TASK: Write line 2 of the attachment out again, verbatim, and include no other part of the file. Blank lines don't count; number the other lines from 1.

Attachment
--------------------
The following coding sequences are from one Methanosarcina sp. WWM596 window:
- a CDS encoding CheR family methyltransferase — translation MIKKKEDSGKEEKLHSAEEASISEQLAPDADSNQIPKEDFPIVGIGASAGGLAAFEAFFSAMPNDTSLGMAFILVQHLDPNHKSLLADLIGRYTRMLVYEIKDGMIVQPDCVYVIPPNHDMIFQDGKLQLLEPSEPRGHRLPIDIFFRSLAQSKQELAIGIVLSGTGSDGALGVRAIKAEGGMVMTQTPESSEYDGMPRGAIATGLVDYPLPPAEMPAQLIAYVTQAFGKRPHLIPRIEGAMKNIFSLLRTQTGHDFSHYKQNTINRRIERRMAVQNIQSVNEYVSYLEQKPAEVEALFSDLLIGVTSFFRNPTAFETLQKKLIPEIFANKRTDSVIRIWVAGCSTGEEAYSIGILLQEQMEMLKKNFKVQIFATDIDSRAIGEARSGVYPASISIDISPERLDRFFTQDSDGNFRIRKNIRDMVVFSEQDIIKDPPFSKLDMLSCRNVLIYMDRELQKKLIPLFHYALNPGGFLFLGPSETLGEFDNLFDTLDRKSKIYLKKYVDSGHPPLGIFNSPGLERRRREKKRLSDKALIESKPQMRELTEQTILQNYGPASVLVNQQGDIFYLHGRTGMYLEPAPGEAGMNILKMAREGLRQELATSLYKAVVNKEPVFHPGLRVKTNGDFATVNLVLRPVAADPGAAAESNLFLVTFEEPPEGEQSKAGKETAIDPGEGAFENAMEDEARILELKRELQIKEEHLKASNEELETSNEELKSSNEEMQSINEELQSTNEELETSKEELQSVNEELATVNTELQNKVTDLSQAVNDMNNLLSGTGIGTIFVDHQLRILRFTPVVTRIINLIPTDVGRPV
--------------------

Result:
- a CDS encoding CheR family methyltransferase — translation MIKKKEDSGKEEKLHSAEEASISEQLAPDADSNQIPKEDFPIVGIGASAGGLAAFEAFFSAMPNDTSLGMAFILVQHLDPNHKSLLADLIGRYTRMLVYEIKDGMIVQPDCVYVIPPNHDMIFQDGKLQLLEPSEPRGHRLPIDIFFRSLAQSKQELAIGIVLSGTGSDGALGVRAIKAEGGMVMTQTPESSEYDGMPRGAIATGLVDYPLPPAEMPAQLIAYVTQAFGKRPHLIPRIEGAMKNIFSLLRTQTGHDFSHYKQNTINRRIERRMAVQNIQSVNEYVSYLEQKPAEVEALFSDLLIGVTSFFRNPTAFETLQKKLIPEIFANKRTDSVIRIWVAGCSTGEEAYSIGILLQEQMEMLKKNFKVQIFATDIDSRAIGEARSGVYPASISIDISPERLDRFFTQDSDGNFRIRKNIRDMVVFSEQDIIKDPPFSKLDMLSCRNVLIYMDRELQKKLIPLFHYALNPGGFLFLGPSETLGEFDNLFDTLDRKSKIYLKKYVDSGHPPLGIFNSPGLERRRREKKRLSDKALIESKPQMRELTEQTILQNYGPASVLVNQQGDIFYLHGRTGMYLEPAPGEAGMNILKMAREGLRQELATSLYKAVVNKEPVFHPGLRVKTNGDFATVNLVLRPVAADPGAAAESNLFLVTFEEPPEGEQSKAGKETAIDPGEGAFENAMEDEARILELKRELQIKEEHLKASNEELETSNEELKSSNEEMQSINEELQSTNEELETSKEELQSVNEELATVNTELQNKVTDLSQAVNDMNNLLSGTGIGTIFVDHQLRILRFTPVVTRIINLIPTDVGRPV